Pay Up! Understanding Attribution Models.
Advertisers and affiliates can get a little heated when the conversation of attribution models gets brought up.
Since it's dealing with revenue - made and loss - it's rightfully a touchy subject. With first-click attribution, for instance, the entire conversion is credited to the first "touch." Let's say a shopper searches for "women's boots" and is served some ads within the search environment and she clicks on one from Retailer A. She leaves the site, and goes to her favorite social media network. A day later, she is served an email campaign from Retailer A and clicks through to the website but gets distracted and doesn't buy. The very next day, she's had enough information about the retailer and what she wants to buy, so she goes straight to the website and purchases the pair of boots. With first click, that initial paid search ad gets credit for the sale, because it was the first interaction in this conversion path that the shopper had.
In this same scenario, the last interaction attribution model would credit the direct visit to Retailer A's website regardless of so many interactions happening before it. As you can see, there are many "touches" happening between first click and last click - lots of content consumed, channels visited and influence being made - not even accounting for any possible in-store visits or outside influences. Regardless, this is why mult-touch attribution models are being used more and more - although not as much as single touch mostly because of the sophisticated data mining required.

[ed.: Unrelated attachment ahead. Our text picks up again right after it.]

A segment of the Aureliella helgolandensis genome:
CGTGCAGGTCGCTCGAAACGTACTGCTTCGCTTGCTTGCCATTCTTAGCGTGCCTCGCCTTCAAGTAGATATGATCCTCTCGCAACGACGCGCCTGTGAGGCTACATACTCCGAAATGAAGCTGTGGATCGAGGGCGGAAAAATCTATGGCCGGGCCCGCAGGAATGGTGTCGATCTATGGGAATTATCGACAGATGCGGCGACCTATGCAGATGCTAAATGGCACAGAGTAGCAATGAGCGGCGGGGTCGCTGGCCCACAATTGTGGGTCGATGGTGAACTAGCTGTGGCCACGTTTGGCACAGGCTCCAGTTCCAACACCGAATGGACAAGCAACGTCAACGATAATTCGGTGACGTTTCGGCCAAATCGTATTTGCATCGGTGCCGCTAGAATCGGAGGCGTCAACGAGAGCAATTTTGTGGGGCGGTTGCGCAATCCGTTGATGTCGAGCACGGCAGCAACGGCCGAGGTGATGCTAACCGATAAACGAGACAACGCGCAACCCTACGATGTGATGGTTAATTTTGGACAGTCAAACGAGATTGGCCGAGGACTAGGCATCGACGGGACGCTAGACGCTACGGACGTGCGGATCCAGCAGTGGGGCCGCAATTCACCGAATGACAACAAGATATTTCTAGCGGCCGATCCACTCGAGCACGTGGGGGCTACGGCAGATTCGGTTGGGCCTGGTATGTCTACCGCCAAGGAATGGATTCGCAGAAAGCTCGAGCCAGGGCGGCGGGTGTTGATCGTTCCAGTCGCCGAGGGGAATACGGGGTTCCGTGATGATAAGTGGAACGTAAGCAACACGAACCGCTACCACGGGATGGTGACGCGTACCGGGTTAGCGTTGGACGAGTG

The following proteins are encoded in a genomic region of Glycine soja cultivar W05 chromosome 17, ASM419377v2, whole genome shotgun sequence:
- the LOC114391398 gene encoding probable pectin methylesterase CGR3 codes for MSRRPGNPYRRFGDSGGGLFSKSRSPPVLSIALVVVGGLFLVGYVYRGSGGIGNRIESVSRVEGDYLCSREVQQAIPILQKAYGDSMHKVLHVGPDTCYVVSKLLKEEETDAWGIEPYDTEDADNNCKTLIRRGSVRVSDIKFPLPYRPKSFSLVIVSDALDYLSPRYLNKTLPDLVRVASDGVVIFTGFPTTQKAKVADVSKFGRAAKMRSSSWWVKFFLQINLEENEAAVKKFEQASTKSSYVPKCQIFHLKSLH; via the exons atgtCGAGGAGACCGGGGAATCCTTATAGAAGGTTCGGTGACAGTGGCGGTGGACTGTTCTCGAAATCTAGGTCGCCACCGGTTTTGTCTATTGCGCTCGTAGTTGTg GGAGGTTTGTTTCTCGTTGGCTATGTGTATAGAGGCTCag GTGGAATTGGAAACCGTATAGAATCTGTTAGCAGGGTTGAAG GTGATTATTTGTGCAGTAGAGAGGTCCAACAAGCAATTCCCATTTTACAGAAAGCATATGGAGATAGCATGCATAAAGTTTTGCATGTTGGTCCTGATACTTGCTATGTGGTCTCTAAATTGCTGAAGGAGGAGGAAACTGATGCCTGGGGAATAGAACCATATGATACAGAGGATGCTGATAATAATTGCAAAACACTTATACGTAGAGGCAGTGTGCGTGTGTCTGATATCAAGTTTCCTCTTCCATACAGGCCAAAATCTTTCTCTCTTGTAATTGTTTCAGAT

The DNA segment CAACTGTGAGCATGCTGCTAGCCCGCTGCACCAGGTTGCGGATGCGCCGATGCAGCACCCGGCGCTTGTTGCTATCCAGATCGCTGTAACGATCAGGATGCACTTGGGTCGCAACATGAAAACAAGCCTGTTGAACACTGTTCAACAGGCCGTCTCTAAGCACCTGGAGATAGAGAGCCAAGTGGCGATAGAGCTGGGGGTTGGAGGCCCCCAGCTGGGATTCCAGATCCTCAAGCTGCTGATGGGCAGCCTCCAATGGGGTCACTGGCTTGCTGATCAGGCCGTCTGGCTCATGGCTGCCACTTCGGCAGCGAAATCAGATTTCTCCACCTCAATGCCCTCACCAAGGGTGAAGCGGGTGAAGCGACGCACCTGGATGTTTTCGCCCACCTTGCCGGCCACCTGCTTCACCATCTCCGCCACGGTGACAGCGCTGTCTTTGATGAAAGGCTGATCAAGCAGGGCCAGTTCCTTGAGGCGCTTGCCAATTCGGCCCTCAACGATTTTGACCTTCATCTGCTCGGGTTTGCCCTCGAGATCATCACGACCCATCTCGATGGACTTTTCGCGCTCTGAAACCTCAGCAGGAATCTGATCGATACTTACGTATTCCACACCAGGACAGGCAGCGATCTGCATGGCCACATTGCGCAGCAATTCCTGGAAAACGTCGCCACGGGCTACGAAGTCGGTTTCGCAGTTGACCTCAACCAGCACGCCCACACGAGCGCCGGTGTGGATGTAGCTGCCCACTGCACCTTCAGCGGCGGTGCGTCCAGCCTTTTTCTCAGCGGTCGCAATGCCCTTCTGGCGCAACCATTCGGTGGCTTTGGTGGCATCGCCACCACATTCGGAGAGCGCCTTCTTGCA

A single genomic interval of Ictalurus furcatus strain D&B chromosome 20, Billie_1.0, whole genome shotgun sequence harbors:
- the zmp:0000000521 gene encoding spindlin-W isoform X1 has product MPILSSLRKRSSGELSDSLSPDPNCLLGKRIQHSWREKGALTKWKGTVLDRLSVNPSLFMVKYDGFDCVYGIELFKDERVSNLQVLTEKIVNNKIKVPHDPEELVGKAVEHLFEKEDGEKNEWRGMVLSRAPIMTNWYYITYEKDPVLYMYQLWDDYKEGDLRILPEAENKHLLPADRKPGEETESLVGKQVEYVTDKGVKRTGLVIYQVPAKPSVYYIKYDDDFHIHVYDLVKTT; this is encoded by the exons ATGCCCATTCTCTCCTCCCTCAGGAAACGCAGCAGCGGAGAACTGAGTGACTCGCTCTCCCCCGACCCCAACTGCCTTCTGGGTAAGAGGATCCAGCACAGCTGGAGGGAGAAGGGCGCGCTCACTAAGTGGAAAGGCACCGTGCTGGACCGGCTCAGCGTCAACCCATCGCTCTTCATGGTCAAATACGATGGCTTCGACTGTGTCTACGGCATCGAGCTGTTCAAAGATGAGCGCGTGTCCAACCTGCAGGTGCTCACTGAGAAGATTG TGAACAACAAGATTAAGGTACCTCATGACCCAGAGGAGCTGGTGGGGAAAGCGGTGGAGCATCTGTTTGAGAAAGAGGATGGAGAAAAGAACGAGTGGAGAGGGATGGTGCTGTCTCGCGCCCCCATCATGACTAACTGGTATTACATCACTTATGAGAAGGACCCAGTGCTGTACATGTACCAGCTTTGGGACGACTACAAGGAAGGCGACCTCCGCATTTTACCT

Google, however, now offers advertisers the ability to select from many multi-touch attribution models, including linear which distributes the credit for conversion across all clicks. The three others are time decay (gives more credit to the clicks closer to the time of conversion), position based (gives 40 percent credit to both the first- and last-clicked keyword, with the remaining 20 percent spread out across the other clicks in the path) and data driven (gives credits to clicked keywords based on how imperative they were in the conversion process).
As Facebook challenges Google for ad dollars, it too has sophisticated attribution modeling for advertisers of all sizes - even crediting conversions to "views" of ads and not even clicks. That would, however, benefit the social network to count those as the more ROI provided, the more likely advertisers are to continue spending money there. Facebook, however, does have a similar advantage to Google in that it has data from signed-in users, which allows them to track users across devices too - in order to best credit a sale. Affiliate Window, however, is one network that can also track conversions across devices so it's not just limited to Google and Facebook, but this is not the industry norm (yet).
There's a lot to learn about attribution modeling but fortunately for the industry, the giants like Google are making it easier to pay up across touchpoints so that credit is more reflective of modern consumers' fragmented path toward conversion.